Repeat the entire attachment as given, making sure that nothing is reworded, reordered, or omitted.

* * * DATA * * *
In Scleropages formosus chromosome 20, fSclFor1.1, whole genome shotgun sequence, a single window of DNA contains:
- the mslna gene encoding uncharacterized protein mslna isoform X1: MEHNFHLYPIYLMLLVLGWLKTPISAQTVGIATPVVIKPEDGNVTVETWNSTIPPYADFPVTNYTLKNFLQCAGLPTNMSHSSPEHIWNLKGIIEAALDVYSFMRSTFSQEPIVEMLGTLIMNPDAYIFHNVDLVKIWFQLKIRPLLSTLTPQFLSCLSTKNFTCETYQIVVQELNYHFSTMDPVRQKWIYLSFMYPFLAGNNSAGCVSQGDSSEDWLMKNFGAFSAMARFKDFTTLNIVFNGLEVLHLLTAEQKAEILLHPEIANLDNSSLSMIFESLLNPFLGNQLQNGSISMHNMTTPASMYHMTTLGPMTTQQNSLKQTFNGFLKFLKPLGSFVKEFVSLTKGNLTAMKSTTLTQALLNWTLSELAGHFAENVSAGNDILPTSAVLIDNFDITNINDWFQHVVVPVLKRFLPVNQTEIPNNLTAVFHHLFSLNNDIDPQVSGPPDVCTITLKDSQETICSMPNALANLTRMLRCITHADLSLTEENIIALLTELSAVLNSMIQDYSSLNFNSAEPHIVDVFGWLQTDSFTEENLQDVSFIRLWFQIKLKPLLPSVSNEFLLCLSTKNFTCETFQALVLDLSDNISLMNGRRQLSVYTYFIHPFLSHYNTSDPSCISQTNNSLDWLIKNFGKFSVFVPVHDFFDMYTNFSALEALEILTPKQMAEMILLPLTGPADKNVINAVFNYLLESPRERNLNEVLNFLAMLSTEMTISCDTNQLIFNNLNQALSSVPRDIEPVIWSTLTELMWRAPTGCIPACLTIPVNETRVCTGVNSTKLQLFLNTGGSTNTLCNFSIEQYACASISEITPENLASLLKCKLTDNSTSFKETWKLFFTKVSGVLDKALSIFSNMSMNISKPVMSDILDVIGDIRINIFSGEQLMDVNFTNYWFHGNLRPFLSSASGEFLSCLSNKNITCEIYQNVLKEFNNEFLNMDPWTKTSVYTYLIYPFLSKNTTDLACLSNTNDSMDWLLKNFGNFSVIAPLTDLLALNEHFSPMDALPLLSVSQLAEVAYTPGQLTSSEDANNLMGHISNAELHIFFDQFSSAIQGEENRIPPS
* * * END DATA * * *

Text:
In Scleropages formosus chromosome 20, fSclFor1.1, whole genome shotgun sequence, a single window of DNA contains:
- the mslna gene encoding uncharacterized protein mslna isoform X1: MEHNFHLYPIYLMLLVLGWLKTPISAQTVGIATPVVIKPEDGNVTVETWNSTIPPYADFPVTNYTLKNFLQCAGLPTNMSHSSPEHIWNLKGIIEAALDVYSFMRSTFSQEPIVEMLGTLIMNPDAYIFHNVDLVKIWFQLKIRPLLSTLTPQFLSCLSTKNFTCETYQIVVQELNYHFSTMDPVRQKWIYLSFMYPFLAGNNSAGCVSQGDSSEDWLMKNFGAFSAMARFKDFTTLNIVFNGLEVLHLLTAEQKAEILLHPEIANLDNSSLSMIFESLLNPFLGNQLQNGSISMHNMTTPASMYHMTTLGPMTTQQNSLKQTFNGFLKFLKPLGSFVKEFVSLTKGNLTAMKSTTLTQALLNWTLSELAGHFAENVSAGNDILPTSAVLIDNFDITNINDWFQHVVVPVLKRFLPVNQTEIPNNLTAVFHHLFSLNNDIDPQVSGPPDVCTITLKDSQETICSMPNALANLTRMLRCITHADLSLTEENIIALLTELSAVLNSMIQDYSSLNFNSAEPHIVDVFGWLQTDSFTEENLQDVSFIRLWFQIKLKPLLPSVSNEFLLCLSTKNFTCETFQALVLDLSDNISLMNGRRQLSVYTYFIHPFLSHYNTSDPSCISQTNNSLDWLIKNFGKFSVFVPVHDFFDMYTNFSALEALEILTPKQMAEMILLPLTGPADKNVINAVFNYLLESPRERNLNEVLNFLAMLSTEMTISCDTNQLIFNNLNQALSSVPRDIEPVIWSTLTELMWRAPTGCIPACLTIPVNETRVCTGVNSTKLQLFLNTGGSTNTLCNFSIEQYACASISEITPENLASLLKCKLTDNSTSFKETWKLFFTKVSGVLDKALSIFSNMSMNISKPVMSDILDVIGDIRINIFSGEQLMDVNFTNYWFHGNLRPFLSSASGEFLSCLSNKNITCEIYQNVLKEFNNEFLNMDPWTKTSVYTYLIYPFLSKNTTDLACLSNTNDSMDWLLKNFGNFSVIAPLTDLLALNEHFSPMDALPLLSVSQLAEVAYTPGQLTSSEDANNLMGHISNAELHIFFDQFSSAIQGEENRIPPS